PMT Delivers a Win – “I Don’t Know”: Exposing Meritless Lawsuit with Plaintiff’s Own Words

Exposing Meritless Lawsuit with Plaintiff's Own Words
By Thomas M. Bona.

Court: Supreme Court of the State of New York, Rockland County
Judge: Hon. Rolf Thorsen
Case Type: Slip and Fall
Caption: Martinez v. Inserra Supermarkets, Inc

Index No.: 36398/13
Decision Date: November 1, 2018
Decision: Summary Judgment Affirmed October 28, 2020

Thomas M. Bona

PMT Partner Thomas M. Bona – VIEW BIO

In premises liability cases, it is fundamental that a property owner can only be responsible if he has had notice of a condition and a sufficient time to remedy it. A plaintiff must be able to identify what they slipped on. In cases involving snow and ice, it is easy for the plaintiff to know what they slipped on. Other times, when the plaintiff falls, he is not sure.  Pinning the plaintiff’s testimony down on what he slipped on is critical because without identifying what it was, the courts have steadfastly found that it is merely speculation.

A recent case in which PMT won summary judgment shows how we used the plaintiff’s testimony to successfully defeat her claim. In Martinez v. Inserra Supermarkets Inc., the plaintiff fell on a liquid that was on the sidewalk outside the ShopRite of Stony Point. Before the accident, the plaintiff had been in the store grocery shopping, paid for groceries, and exited the store when the accident occurred. The plaintiff claimed that an unidentified customer had reentered the store carrying a Tide detergent bottle before her accident and requested a new bottle because the first bottle had broken and spilled outside. About five minutes later, the plaintiff exited the store, pushing her grocery cart. Her accident occurred when she slipped and fell on the liquid on the sidewalk outside the exit door. The plaintiff testified that she never saw the liquid before the accident, and she did not know how long the liquid was there before her accident, and she was unable to identify what type of liquid was involved in her fall. Her husband testified that he could not identify the liquid other than to say it was not water. There were no other witnesses to the accident. A surveillance video taken inside the store showed that the unidentified customer reentered the store carrying a Tide detergent bottle, and five minutes later, the plaintiff left the store.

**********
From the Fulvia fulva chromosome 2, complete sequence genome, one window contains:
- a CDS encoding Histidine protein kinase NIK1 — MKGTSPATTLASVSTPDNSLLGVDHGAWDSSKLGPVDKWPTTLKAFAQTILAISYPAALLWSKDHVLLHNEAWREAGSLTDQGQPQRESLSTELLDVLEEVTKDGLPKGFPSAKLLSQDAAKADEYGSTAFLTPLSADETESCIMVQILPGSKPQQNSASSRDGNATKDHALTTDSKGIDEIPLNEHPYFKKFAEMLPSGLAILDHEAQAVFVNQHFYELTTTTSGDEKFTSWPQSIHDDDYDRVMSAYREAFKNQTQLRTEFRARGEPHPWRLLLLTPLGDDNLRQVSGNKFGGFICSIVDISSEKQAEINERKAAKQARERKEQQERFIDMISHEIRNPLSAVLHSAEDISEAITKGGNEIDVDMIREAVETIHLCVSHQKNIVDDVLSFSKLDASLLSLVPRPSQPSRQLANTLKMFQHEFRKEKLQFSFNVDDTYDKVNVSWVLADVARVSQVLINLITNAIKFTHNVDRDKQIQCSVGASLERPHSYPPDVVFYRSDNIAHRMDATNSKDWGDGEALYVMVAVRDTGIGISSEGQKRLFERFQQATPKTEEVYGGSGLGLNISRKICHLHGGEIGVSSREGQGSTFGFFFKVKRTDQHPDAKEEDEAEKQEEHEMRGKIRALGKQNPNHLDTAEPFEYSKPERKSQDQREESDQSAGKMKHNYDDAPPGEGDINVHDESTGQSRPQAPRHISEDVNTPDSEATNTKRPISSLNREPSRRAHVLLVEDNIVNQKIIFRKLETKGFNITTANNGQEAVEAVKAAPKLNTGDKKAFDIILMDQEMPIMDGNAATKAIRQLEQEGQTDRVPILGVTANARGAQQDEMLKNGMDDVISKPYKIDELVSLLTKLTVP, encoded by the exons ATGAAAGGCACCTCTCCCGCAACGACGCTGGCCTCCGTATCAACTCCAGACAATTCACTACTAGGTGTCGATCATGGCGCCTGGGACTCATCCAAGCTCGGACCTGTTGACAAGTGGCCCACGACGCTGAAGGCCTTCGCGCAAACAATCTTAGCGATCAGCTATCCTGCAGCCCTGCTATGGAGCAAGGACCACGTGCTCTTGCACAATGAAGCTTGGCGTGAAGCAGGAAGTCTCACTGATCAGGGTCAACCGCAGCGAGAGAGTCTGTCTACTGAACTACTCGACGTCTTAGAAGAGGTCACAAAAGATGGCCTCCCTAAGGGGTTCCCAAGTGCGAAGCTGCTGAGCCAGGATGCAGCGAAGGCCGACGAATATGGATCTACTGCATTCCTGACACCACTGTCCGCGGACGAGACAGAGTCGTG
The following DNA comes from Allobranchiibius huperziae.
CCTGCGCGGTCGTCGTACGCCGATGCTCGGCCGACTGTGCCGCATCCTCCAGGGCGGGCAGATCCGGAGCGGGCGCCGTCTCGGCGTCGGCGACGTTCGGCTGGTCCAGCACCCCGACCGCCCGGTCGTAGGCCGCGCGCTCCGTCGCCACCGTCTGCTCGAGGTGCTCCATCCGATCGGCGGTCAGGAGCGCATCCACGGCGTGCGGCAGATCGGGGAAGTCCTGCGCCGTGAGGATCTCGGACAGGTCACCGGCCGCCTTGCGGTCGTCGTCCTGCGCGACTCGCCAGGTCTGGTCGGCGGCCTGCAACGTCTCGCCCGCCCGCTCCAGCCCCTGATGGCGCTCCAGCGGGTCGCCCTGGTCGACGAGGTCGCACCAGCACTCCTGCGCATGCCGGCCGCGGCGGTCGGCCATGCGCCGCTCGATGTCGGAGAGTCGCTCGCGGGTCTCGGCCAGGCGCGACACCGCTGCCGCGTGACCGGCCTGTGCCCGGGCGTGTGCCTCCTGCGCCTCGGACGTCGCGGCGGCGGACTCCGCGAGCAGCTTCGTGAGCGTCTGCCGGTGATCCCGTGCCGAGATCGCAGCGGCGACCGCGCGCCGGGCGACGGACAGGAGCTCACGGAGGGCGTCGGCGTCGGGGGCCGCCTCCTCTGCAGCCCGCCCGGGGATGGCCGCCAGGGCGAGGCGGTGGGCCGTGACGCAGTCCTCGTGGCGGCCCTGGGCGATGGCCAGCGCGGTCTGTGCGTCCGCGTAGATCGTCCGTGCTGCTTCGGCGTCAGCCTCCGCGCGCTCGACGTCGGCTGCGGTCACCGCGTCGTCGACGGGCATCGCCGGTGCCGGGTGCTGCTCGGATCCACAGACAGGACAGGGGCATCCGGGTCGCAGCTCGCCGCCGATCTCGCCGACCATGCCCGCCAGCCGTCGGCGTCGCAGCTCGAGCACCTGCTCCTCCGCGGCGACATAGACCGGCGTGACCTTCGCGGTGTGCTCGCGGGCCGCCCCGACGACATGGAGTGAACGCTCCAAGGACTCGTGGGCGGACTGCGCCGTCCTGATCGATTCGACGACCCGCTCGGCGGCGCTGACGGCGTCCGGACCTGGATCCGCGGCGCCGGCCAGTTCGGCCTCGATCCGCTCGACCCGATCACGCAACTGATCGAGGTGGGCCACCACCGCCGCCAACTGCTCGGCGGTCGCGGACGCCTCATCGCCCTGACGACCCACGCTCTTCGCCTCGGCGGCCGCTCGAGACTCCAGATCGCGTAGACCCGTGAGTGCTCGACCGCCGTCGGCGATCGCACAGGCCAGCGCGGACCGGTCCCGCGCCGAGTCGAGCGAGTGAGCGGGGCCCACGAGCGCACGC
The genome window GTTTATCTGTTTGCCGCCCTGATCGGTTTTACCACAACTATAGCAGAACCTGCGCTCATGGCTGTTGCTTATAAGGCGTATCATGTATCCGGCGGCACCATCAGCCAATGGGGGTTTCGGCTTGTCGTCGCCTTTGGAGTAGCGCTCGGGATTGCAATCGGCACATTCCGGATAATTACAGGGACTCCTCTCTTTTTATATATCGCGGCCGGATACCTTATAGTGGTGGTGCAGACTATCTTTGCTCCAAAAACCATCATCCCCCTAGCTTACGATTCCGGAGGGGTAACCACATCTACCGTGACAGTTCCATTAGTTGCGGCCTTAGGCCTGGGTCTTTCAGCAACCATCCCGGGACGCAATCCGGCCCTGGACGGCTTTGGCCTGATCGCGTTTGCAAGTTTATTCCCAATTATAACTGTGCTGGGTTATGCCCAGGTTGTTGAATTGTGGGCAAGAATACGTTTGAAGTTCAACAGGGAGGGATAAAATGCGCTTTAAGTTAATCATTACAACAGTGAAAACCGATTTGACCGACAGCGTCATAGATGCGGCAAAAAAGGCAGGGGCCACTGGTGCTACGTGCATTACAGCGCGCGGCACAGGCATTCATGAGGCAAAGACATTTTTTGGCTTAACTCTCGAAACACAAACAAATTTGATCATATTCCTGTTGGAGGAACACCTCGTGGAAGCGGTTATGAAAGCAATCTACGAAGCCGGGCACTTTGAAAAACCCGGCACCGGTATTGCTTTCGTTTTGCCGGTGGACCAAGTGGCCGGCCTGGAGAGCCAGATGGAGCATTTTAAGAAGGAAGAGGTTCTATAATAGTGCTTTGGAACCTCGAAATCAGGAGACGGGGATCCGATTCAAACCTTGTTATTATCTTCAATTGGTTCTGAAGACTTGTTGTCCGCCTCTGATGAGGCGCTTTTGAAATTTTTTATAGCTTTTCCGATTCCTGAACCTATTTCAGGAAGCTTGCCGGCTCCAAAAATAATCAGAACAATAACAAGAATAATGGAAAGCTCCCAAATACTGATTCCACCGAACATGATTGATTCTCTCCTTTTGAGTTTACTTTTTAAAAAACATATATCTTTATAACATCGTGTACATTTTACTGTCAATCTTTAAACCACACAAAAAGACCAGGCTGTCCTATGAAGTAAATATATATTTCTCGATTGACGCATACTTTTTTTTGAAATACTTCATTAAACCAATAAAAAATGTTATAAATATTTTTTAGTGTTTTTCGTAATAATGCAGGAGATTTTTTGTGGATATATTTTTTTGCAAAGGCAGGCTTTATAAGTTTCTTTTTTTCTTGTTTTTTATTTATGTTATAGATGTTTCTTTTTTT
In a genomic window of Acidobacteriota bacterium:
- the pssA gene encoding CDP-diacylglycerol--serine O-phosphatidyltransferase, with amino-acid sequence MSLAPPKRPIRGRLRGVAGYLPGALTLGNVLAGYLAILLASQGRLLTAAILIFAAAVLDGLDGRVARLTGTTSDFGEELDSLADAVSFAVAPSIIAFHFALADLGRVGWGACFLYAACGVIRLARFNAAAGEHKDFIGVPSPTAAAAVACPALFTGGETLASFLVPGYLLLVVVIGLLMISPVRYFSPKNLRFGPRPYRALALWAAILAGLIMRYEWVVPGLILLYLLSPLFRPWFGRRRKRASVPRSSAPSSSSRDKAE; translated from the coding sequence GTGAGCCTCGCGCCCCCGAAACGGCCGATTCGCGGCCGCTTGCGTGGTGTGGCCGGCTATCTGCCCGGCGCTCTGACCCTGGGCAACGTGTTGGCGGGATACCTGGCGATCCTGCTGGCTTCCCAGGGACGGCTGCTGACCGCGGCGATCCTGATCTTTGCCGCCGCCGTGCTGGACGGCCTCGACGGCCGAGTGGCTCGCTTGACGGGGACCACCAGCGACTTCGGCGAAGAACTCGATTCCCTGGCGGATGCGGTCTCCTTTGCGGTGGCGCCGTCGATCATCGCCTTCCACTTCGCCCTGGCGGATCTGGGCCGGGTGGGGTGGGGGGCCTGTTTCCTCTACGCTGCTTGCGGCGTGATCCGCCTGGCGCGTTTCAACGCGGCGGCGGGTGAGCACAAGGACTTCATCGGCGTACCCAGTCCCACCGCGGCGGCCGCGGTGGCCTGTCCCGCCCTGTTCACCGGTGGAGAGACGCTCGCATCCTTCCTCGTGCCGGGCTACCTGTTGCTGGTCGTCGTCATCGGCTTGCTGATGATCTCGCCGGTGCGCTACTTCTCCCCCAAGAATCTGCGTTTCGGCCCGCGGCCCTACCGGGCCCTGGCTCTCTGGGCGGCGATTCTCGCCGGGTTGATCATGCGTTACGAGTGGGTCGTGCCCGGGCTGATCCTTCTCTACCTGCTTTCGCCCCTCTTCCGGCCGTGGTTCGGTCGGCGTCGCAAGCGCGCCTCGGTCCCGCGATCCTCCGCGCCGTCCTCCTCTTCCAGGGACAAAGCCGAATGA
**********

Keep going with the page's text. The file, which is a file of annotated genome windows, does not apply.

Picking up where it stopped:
PMT moved for summary judgment, arguing that the plaintiff could not identify what caused her to fall, and therefore there was no notice. Moreover, even if there were notice, the five-minute period between the alleged creation of the condition and the accident was insufficient for ShopRite to remedy the condition. The lower court granted our motion and the plaintiff appealed.

The Appellate Division affirmed the dismissal of the plaintiffs’ case. The Second Department found that ShopRite neither created the alleged hazardous condition nor had actual or constructive notice of its existence for a sufficient length of time to discover and remedy the condition. The Appellate Division also concluded that even if ShopRite had notice of the spill, the evidence demonstrated that ShopRite did not have a reasonable time to remedy the condition prior to the accident. Critically, by highlighting the plaintiff’s testimony that she did not know what she had slipped on and had not seen it before her fall, we were able to dismiss this case successfully. At PMT, we always look for ways to save our clients’ money by dismissing meritless lawsuits.

Should you have any questions, please call our office at (914) 703-6300 or contact:

Jeffrey T. Miller, Executive Partner

Thomas M. Bona, Partner